A post in three parts.
You’re probably reading this in a feedreader, so let me tell you about a change to the page layout of Mysterious Buttons that you haven’t seen and don’t care about. I’ve removed the wall-o-links sidebar that was my blogroll, and also the single largest thing on the page. I’ll keep the “recently updated” widget, but the blogroll has moved to its own page.
As part of the move, I’ve separated the blogs into categories (not by class or anything quite so useful — it’s me, remember?). One of the categories is “Near and dear”, which is people I play with/have played with/admire/nerdstalk.
Recently, I’ve found myself skipping merrily through the posts listed in my feedreader, barely reading *any* of them. A good number of wowblogs appear to have switched to more-or-less full time Cataclysm coverage, and I find myself less and less inclined to read. I think I’m at the point where I’d rather just take it as it comes. I don’t need to race to 85. I don’t need to optimise my rotation for a Worgen rogue I haven’t started to level yet. I won’t be competing for server firsts, or to own the <insert moneymaking thingy> market on the auction house. So I might as well have the pleasure of tripping over things, making mistakes and finding my own path. I can always look up what I’m supposed to be doing later, once the wrinkles are smoothed a little.
Unrelated? Not exactly. 2fps is one of the sites in the “near and dear” category and so I actually read Shay’s recent post on tanking on the PTR, “Rise of the Chicken”, and it made me wonder if we, the wow-playing peoples, are giving ourselves too little credit.
I feel like I’ve seen a good number of posts on healing/tanking in the Cataclysm model, and how playing in an “AoE everything” fashion will have terminal consequences for your party. My impression, based on the bits I *have* read, is that crowd control may be required (/wink). That focus fire will matter. That tank health, tank healing and tank threat will all conspire to prevent massive pulls from being anything other than a wipe-inducing mistake. Fine.
There also seems to be a widespread belief that your average wow-player will struggle to cope with this — particularly those who weren’t around for BC or vanilla WoW (where I understand this was the norm). That every PuG dungeon or raid will be wipe after avoidable wipe because drooling DPS idiots can’t keep their fingers off the max threat button, that tanks will blindly charge in, collect 200 trashmobs, die, and start flaming the healer.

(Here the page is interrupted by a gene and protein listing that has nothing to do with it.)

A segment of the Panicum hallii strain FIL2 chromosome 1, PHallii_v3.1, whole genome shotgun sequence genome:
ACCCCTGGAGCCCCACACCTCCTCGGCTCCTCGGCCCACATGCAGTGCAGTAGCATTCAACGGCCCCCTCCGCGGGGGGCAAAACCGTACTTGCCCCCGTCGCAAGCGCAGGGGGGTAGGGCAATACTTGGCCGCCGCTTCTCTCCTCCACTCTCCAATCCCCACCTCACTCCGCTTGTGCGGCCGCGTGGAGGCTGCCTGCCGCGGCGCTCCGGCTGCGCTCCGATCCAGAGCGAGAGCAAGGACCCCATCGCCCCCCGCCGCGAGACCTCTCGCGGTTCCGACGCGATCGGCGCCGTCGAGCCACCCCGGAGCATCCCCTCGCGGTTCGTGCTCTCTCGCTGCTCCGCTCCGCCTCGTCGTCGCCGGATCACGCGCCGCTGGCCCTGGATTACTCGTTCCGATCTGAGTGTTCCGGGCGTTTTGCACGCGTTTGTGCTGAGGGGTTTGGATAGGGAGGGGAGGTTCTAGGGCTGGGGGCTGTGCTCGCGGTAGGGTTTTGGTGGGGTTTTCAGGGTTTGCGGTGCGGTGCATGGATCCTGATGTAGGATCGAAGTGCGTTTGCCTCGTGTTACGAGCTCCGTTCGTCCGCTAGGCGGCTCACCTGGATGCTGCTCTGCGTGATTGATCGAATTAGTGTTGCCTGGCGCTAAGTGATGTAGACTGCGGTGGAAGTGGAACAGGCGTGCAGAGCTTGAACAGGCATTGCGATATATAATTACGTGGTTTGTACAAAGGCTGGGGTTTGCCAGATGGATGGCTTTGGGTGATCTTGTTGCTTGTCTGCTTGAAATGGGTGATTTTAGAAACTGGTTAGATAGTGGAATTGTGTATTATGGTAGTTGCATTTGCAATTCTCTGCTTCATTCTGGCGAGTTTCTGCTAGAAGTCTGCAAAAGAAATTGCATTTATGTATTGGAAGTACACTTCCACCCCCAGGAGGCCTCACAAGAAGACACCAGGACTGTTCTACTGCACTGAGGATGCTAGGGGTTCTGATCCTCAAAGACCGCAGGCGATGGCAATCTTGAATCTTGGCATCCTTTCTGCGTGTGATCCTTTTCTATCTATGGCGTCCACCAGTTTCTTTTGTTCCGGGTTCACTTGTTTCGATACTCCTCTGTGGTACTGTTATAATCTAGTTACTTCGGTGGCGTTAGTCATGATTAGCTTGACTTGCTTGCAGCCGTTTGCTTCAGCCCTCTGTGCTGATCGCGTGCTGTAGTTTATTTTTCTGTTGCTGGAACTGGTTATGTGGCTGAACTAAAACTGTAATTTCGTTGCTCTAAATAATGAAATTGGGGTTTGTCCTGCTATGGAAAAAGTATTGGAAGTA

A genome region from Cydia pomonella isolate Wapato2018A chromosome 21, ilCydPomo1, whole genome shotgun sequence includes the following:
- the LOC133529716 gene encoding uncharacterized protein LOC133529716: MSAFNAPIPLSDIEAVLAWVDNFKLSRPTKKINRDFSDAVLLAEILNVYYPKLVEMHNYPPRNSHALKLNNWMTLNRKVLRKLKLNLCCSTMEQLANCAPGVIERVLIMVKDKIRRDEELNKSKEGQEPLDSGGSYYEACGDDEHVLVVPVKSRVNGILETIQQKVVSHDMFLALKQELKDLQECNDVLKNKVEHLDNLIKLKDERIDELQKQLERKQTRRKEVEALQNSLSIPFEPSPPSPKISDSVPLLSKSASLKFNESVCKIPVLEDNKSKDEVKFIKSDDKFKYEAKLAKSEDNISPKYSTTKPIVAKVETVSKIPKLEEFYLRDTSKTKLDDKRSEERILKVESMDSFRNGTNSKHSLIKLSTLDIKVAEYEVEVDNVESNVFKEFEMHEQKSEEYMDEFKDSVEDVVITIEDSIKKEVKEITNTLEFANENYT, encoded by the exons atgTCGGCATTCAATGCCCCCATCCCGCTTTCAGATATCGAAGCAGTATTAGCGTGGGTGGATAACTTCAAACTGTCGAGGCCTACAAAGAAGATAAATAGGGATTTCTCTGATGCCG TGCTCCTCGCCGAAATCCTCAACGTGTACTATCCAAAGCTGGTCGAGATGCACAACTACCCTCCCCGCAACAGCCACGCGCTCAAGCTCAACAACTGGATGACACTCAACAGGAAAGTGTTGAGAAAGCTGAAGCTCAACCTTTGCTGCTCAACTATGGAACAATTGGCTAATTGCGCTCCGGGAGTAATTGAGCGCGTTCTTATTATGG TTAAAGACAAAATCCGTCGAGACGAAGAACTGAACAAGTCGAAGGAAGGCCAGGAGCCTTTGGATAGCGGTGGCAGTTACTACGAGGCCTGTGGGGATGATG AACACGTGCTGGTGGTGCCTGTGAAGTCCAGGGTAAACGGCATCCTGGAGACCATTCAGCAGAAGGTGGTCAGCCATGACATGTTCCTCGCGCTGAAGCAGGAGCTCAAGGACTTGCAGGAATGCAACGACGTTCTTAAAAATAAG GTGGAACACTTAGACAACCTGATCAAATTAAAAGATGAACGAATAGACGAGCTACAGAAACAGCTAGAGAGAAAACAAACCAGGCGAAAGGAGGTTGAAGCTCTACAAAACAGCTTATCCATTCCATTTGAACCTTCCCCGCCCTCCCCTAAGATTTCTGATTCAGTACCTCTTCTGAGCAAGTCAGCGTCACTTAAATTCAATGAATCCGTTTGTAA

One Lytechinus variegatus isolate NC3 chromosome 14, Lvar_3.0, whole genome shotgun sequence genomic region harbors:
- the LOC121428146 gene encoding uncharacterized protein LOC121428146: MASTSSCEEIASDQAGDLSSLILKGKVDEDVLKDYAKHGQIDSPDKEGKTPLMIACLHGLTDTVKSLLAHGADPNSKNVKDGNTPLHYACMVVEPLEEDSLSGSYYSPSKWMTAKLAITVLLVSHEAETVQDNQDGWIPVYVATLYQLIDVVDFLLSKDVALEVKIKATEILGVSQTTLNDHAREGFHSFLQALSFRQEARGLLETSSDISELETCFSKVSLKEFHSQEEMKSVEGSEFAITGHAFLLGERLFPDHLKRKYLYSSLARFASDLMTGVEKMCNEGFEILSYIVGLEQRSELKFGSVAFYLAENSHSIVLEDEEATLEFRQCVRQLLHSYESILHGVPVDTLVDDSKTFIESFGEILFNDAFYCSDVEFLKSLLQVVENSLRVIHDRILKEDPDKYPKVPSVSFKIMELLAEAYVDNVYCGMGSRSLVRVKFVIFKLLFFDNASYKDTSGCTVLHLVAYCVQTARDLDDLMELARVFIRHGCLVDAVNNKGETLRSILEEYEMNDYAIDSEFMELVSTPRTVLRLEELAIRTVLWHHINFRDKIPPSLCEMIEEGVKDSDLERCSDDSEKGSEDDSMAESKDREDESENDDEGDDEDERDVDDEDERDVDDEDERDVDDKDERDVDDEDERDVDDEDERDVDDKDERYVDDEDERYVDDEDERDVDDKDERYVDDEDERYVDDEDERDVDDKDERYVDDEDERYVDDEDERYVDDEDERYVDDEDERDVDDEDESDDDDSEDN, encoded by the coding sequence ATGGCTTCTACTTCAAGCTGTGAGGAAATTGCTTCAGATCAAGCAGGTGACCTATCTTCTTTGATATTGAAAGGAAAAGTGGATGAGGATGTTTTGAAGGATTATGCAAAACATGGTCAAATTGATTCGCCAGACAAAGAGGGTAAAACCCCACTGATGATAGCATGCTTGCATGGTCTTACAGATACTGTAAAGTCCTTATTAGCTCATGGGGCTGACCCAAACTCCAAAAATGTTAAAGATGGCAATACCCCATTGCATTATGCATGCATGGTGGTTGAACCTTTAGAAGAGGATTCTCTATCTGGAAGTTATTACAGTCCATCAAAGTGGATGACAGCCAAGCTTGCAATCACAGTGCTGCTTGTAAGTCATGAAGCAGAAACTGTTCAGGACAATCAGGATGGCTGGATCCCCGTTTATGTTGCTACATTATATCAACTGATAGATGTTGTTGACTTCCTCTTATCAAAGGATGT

I’m not convinced.
When I was very slowly and with much foolishness learning2play, I did so at first by seeing what worked and what didn’t, and (I suspect) playing incredibly badly. Thankfully, I was mostly soloing so I wasn’t inflicting my special brand of idiocy on others, but still. It was a fair while before I started looking at the fantastic array of resources available on talents, rotations and the like. Even having visited them and read through the content, I still needed (and continue to need) to try things in game before I really absorbed anything. I’m not convinced I’m unique in that respect.
I’ve learned since via a number of mechanisms. I’ve learned by trying stuff, and seeing what got me dead or shouted at. I’ve learned with the help of others, who’ve offered advice on what to do, or what not to do, and why. I’ve learned by reading hugely instructive and helpful blogs where information is presented not just as “do <this> otherwise U R BAAD” but with reasoning and with alternatives. By reading the resource sites like Wowwiki, Wowhead, EJ etc.
Here’s the thing: I can do it again. And so can you, and so can she *points randomly*. We all can, as long as we give each other just the tiniest chance to do so. Sure, some habits might be hard to break. Some skills might need to be (re-)learned. But we can all do that, and if we help each other (rather than scream at each other) not only will this dungeon or raid or battleground or quest go more smoothly, but future ones will too.
Sure, there’ll be the occasional idiot who pointblank *refuses* to modify their behaviour, even after you’ve asked nicely. Even after you’ve explained why. But if we all start off assuming anyone who isn’t perfect already is somehow irredeemably bad, the game will be fundamentally broken.
So, this is my plea: if you see someone “doing it wrong”, forget all the times you might have tried to offer a suggestion and had it thrown back in your face. Try to help. Send a whisper. Or just do your damnedest to be non-confrontational when asking for something different. Obviously “FFS noobz, lern2CC” is unhelpful, but so is “Why didn’t you <ability>, mage?”. Use names — the pace of the dungeons seems likely to be slower, so you’re not gimping the emblem flow if you take an extra second to check a person’s name first. “I think we need more CC — Centrella, could you sheep the moon please?”. “Ano, I know it’ll reduce your DPS a bit but can you focus on cleansing for this pull? ‘Oother’-the-holy-pally needs every GCD for heals”.
My bet is that people will actually be keen to learn, and to help. I know I am.